What We Learned About College Student Recruitment and Retention in 2018: 7 Key Findings From RNL
Associate Vice President, Enrollment Marketing
December 19, 2018
Over the course of the year, RNL published numerous reports on college student recruitment and retention. Each year, hundreds of colleges and universities work with Ruffalo Noel Levitz to develop enrollment management and student success strategies that will produce the results they want. We guide them with the leading data on enrollment trends, student research, and enrollment management practices, so they can have the greatest impact on college student recruitment and retention on their campuses.
In 2018, we conducted benchmark polls of higher education professionals, field research among active and prospective students, and reviewed data from millions of student records from our campus partners to produce our research findings, benchmarks, comparison data, and industry-leading insights.
As we head into 2019, here are 7 key insights from our research that can help guide your enrollment management and student success efforts.
1) Digital marketing was the most likely part of the admissions budget to increase in 2018.
Seven out of 10 private institutions and 61 percent of public institutions expected their digital marketing budgets to increase, by far the most common part of the admissions budget that enrollment managers expected to grow. At the same time, 14 percent of privates and 23 percent of publics expected traditional marketing allocations to decrease as well. Read more in College Admissions Budgets—How Are They Changing?
2) Engagement scoring with web tracking needs to grow in a web-first era of college student recruitment.
Prospective college students rate college websites as their most important resource for conducting their college searches. And for campuses that use behavior or engagement scoring with web tracking, more than 93 percent rate it effective in their recruitment efforts. However, only one-third of publics and just under half of private institutions use it, a major gap and a growing opportunity to gather invaluable behavioral insights on students. Find more recruitment insights in College Student Recruitment Practices: 5 Ways Institutions Need to Stop Doing the Same Old Thing.
3) Start talking about career qualifications with incoming freshmen.
In our 2018 National Freshman Motivations to Complete College Report, 67 percent of incoming freshmen said they wanted help with career qualifications. This finding shows the importance of student outcomes, as more students and families examine the value of a college education in an era of rising costs. See four other key needs in 5 Requests for Assistance From College Freshmen at the Beginning of Their First Year.
4) Paid digital ads are on the rise and a great way to engage students.
In our 2018 E-Expectations study, two-thirds of students said they had seen a digital ad online. More encouragingly, 41 percent of seniors and 45 percent of juniors have clicked on an ad.
These digital ads don’t just produce clicks, they also drive awareness, allow campuses to feature offers, and deliver more concise messaging. Read more in 5 Key Findings About College-Bound High School Students.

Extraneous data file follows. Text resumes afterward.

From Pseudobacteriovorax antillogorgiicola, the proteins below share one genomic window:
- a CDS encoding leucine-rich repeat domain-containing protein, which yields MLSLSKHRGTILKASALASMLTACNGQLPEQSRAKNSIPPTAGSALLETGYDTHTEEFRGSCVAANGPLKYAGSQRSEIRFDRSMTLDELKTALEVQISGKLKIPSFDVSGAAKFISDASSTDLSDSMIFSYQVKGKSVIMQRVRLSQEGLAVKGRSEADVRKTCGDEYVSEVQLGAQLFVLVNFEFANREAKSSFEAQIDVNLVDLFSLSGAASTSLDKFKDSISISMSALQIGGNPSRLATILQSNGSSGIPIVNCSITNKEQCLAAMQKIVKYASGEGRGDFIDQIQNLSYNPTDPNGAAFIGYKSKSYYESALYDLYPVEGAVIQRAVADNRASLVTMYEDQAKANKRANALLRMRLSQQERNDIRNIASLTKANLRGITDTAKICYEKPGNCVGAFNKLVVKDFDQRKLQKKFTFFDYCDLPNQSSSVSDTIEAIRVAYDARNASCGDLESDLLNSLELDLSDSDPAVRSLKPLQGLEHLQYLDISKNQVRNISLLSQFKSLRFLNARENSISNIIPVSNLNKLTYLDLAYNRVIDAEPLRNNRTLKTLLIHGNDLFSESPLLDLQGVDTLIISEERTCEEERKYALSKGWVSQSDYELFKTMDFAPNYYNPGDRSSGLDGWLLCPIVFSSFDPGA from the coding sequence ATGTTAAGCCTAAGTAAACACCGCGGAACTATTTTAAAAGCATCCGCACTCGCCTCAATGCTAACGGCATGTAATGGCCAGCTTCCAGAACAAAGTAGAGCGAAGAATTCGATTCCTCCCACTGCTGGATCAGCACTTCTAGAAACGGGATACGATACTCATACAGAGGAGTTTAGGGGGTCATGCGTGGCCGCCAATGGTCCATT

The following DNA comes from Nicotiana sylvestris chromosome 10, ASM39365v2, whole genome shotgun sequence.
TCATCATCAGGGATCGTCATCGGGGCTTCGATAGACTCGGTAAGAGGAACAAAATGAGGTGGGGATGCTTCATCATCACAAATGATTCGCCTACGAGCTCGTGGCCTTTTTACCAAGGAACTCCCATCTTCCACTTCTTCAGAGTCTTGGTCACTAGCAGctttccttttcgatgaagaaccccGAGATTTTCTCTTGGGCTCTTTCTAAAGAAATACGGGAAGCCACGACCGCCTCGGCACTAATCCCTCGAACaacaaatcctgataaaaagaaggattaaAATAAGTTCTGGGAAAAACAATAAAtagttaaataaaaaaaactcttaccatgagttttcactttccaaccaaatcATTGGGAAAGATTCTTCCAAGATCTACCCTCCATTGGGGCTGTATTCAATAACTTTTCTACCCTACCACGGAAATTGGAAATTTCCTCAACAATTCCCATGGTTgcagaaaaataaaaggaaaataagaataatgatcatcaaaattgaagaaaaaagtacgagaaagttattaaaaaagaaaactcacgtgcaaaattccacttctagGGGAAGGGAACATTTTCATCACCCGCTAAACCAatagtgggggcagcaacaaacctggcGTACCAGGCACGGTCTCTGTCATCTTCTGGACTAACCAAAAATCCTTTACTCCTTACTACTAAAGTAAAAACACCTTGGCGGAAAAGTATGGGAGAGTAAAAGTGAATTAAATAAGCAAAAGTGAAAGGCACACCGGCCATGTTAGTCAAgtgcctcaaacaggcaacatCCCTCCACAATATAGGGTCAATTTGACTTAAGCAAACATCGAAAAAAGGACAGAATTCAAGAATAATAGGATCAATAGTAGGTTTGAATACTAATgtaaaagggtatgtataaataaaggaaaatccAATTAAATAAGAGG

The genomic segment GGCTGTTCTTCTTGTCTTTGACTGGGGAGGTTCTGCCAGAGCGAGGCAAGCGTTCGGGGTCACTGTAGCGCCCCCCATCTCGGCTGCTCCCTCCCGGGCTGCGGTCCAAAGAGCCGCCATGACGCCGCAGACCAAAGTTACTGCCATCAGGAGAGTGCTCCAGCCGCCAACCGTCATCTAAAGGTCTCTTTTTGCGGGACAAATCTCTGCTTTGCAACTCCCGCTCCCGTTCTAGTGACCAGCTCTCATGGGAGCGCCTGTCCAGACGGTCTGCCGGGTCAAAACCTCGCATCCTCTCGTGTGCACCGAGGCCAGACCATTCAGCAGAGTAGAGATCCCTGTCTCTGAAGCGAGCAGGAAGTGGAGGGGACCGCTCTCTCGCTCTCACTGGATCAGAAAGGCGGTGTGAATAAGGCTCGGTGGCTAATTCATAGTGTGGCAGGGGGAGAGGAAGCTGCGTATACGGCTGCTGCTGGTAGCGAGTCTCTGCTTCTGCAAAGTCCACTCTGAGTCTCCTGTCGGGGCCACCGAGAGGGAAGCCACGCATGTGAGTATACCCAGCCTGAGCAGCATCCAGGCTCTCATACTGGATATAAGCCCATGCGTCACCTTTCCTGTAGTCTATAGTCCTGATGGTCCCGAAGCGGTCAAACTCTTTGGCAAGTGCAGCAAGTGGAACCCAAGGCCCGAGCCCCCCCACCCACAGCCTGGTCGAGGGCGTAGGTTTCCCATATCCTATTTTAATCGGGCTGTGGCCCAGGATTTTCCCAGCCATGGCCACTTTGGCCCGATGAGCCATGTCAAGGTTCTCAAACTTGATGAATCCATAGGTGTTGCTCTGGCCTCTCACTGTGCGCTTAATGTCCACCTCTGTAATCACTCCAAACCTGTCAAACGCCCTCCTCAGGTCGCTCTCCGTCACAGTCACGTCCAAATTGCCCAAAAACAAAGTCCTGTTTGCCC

5) Keep your website photos “real.”
As part of the 2018 E-Expectations research, we asked college-bound high school students to review the kind of photos they typically see on a college website. Students ranked posed pictures of students lower than other types of photos. In an era of more spontaneous smartphone photos, the way photos are staged need to reflect the way students take photos in their daily lives. Find more insights into website photography in our post, What Prospective Students Say About College Website Photos.
6) Make students feel like your institution is their first choice…even if it is not.
Students who attend an institution that is their first choice are far more likely to be satisfied with their college experience. According to our National Student Satisfaction and Priorities Report, two-thirds of students who are at a four-year institution that is their first choice are satisfied with their college experience. Those numbers drop below 50 percent for second choice and down to just over 30 percent for third. This emphasizes the importance of surveying students about college choice, and also working to showcase the benefits of attending your institution so students see the value of being there even if it was not their first choice. Dive into more details with National Student Satisfaction Assessment: Understanding the Perceptions by Demographic Variables.
7) Multichannel communication is key for engaging students about college financing.
To engage students and their parents about financial aid and paying for college, institutions need to get those messages across multiple channels:
Reaching students and parents wherever they are—online, in their inbox, through the mail, or over the phone—will help ensure that you get their attention and start the crucial conversation about awarding and affordability. Read additional findings in 5 “Must Haves” for Engaging Students About College Financing.
What are your best strategies for college student recruitment and retention? Talk to our experts.
Our RNL consultants work with campuses of every size, type, and mission to reach their goals for enrollment and student success. They can help you find a plan to engage more students, build the class you want, and help more students persist and graduate.